Summative tests will be retained as an important means of identifying progress that has been made. In addition, there will be interim assessments in the middle of the year, for teachers and districts to gauge how and what students are learning, and to make adjustments if they are not. The third component involves process. A digital library will be available to teachers year-long, providing strategies, tools and resources for determining how students are learning as the year progresses.

The second major shift involves test targets — what are the goals? Instead of having students merely accumulate knowledge, the Common Core targets are now designed to measure how well students understand the material and can use their new learning. Along with reading to follow a story, for example, students will learn to read in order to cite evidence and draw logical conclusions. They will use math to solve real-world challenges, rather than merely picking out the correct multiple-choice answer.

The new tests are not just harder versions of the old tests; they are truly testing new things — ways of thinking and analyzing information. A fourth grade math question, for example, will have students select and use the right tools to solve a problem and interpret the results in a given context. If you or your child is interested in seeing what kinds of questions will be on the California Common Core tests, you can take a sample test by clicking here.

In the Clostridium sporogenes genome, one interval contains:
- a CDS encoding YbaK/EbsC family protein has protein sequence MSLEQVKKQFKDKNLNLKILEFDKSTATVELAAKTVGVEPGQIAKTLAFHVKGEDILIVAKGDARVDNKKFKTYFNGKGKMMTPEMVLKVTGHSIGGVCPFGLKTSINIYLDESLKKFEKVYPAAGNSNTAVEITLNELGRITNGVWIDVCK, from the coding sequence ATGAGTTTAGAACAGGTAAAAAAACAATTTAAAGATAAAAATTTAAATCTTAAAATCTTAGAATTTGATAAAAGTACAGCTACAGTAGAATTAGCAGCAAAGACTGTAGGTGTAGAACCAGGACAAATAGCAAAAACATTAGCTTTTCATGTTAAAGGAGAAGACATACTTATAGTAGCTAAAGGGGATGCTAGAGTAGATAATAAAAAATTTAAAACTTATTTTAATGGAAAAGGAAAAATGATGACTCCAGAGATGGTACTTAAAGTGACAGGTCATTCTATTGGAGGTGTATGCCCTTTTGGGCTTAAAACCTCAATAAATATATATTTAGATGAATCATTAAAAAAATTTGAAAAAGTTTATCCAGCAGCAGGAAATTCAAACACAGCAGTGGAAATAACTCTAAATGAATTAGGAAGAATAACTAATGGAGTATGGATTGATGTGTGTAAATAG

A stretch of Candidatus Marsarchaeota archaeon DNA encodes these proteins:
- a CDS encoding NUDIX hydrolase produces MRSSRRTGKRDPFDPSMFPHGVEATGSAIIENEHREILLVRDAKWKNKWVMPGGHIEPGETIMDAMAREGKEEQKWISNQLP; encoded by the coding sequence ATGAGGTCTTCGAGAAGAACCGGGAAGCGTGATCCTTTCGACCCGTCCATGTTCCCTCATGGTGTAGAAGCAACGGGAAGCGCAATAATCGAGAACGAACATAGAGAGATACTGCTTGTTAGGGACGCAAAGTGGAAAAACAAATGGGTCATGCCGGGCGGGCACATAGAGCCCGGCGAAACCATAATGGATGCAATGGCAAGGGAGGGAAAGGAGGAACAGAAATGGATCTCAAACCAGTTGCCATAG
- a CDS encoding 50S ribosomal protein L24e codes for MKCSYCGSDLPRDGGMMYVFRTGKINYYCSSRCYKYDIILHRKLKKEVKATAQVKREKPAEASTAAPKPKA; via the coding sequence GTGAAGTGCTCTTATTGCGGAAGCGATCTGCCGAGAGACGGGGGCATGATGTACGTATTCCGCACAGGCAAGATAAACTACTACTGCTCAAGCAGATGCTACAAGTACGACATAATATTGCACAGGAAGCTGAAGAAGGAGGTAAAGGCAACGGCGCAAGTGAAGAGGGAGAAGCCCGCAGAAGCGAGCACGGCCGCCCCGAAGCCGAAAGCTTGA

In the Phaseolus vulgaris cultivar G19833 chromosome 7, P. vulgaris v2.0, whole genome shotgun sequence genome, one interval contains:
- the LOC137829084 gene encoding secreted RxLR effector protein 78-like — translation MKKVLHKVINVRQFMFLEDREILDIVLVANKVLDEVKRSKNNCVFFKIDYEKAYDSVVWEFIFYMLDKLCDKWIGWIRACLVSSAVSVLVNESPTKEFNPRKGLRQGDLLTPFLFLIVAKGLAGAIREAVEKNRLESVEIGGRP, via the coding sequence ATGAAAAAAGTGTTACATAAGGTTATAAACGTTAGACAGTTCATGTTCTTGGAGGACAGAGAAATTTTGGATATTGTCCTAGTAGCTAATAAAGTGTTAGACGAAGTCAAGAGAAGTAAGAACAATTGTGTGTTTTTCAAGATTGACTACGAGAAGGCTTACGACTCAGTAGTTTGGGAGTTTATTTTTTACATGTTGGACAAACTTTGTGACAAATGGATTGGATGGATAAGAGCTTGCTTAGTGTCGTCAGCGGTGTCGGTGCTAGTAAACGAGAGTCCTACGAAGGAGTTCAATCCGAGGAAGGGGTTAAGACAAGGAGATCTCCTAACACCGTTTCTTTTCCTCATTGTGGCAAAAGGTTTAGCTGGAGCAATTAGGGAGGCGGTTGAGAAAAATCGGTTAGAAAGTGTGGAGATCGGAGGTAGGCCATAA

These new tests are made possible by newer technology involving computer adaptation. Students take the tests on computers that enable them to highlight passages, drag and drop a series of symbols that answer a question, and even react to a correct or incorrect answer by changing the type of question that follows. Rather than requiring five to ten questions to see if a student has mastered a given concept, the new computer adaptation enables students to move ahead to higher levels of questions if they answer the first levels correctly, or step back to a slightly easier version of the same question if they are incorrect.

Why make these changes? “The standards are seen both to embody the kind of education we have long desired for our students,” Honig says, “as well as providing a tremendous opportunity to stimulate much-needed discussions on how best to improve practice at each school and district and develop the collaborative capacity to support such efforts.”

In Santa Barbara County, we encourage that collaboration to continue — in the form of a robust, meaningful conversation among parents, teachers and students — as we move forward with Common Core.